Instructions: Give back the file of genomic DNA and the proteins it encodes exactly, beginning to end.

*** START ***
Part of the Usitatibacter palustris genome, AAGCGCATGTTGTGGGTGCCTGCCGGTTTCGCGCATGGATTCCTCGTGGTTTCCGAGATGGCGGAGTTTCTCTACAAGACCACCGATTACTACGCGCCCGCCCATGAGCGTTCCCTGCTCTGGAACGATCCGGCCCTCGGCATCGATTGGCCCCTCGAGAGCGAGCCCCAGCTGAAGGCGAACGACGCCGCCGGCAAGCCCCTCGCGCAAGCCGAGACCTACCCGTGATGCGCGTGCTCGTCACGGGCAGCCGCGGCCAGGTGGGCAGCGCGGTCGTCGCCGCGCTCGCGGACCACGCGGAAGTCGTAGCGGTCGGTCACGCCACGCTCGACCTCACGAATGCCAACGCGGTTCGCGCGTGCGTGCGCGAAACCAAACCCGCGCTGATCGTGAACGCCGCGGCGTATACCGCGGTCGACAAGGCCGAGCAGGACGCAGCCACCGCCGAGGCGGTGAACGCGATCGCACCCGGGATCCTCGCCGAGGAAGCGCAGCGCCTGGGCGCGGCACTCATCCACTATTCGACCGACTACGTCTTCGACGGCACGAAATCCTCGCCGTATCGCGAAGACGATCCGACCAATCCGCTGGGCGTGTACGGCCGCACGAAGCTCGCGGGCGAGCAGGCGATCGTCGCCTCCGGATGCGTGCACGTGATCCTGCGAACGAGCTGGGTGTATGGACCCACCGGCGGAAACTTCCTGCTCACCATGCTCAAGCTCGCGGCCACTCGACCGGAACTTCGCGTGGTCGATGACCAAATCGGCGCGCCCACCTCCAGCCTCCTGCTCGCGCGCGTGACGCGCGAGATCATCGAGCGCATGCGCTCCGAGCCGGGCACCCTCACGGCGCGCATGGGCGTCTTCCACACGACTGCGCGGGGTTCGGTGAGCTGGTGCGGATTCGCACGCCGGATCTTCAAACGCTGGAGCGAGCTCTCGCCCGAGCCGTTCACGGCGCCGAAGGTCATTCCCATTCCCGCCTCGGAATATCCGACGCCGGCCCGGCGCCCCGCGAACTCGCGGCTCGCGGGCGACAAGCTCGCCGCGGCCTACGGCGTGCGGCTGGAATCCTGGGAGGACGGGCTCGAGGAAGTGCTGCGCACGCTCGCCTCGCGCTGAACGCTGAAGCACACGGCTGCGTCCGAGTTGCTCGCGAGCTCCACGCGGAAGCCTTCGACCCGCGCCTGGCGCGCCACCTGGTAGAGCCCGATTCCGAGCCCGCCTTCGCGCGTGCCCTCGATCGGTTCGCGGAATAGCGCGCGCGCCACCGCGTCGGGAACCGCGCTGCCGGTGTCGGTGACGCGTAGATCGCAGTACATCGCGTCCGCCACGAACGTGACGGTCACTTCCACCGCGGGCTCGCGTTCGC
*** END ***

Part of the Usitatibacter palustris genome, AAGCGCATGTTGTGGGTGCCTGCCGGTTTCGCGCATGGATTCCTCGTGGTTTCCGAGATGGCGGAGTTTCTCTACAAGACCACCGATTACTACGCGCCCGCCCATGAGCGTTCCCTGCTCTGGAACGATCCGGCCCTCGGCATCGATTGGCCCCTCGAGAGCGAGCCCCAGCTGAAGGCGAACGACGCCGCCGGCAAGCCCCTCGCGCAAGCCGAGACCTACCCGTGATGCGCGTGCTCGTCACGGGCAGCCGCGGCCAGGTGGGCAGCGCGGTCGTCGCCGCGCTCGCGGACCACGCGGAAGTCGTAGCGGTCGGTCACGCCACGCTCGACCTCACGAATGCCAACGCGGTTCGCGCGTGCGTGCGCGAAACCAAACCCGCGCTGATCGTGAACGCCGCGGCGTATACCGCGGTCGACAAGGCCGAGCAGGACGCAGCCACCGCCGAGGCGGTGAACGCGATCGCACCCGGGATCCTCGCCGAGGAAGCGCAGCGCCTGGGCGCGGCACTCATCCACTATTCGACCGACTACGTCTTCGACGGCACGAAATCCTCGCCGTATCGCGAAGACGATCCGACCAATCCGCTGGGCGTGTACGGCCGCACGAAGCTCGCGGGCGAGCAGGCGATCGTCGCCTCCGGATGCGTGCACGTGATCCTGCGAACGAGCTGGGTGTATGGACCCACCGGCGGAAACTTCCTGCTCACCATGCTCAAGCTCGCGGCCACTCGACCGGAACTTCGCGTGGTCGATGACCAAATCGGCGCGCCCACCTCCAGCCTCCTGCTCGCGCGCGTGACGCGCGAGATCATCGAGCGCATGCGCTCCGAGCCGGGCACCCTCACGGCGCGCATGGGCGTCTTCCACACGACTGCGCGGGGTTCGGTGAGCTGGTGCGGATTCGCACGCCGGATCTTCAAACGCTGGAGCGAGCTCTCGCCCGAGCCGTTCACGGCGCCGAAGGTCATTCCCATTCCCGCCTCGGAATATCCGACGCCGGCCCGGCGCCCCGCGAACTCGCGGCTCGCGGGCGACAAGCTCGCCGCGGCCTACGGCGTGCGGCTGGAATCCTGGGAGGACGGGCTCGAGGAAGTGCTGCGCACGCTCGCCTCGCGCTGAACGCTGAAGCACACGGCTGCGTCCGAGTTGCTCGCGAGCTCCACGCGGAAGCCTTCGACCCGCGCCTGGCGCGCCACCTGGTAGAGCCCGATTCCGAGCCCGCCTTCGCGCGTGCCCTCGATCGGTTCGCGGAATAGCGCGCGCGCCACCGCGTCGGGAACCGCGCTGCCGGTGTCGGTGACGCGTAGATCGCAGTACATCGCGTCCGCCACGAACGTGACGGTCACTTCCACCGCGGGCTCGCGTTCGC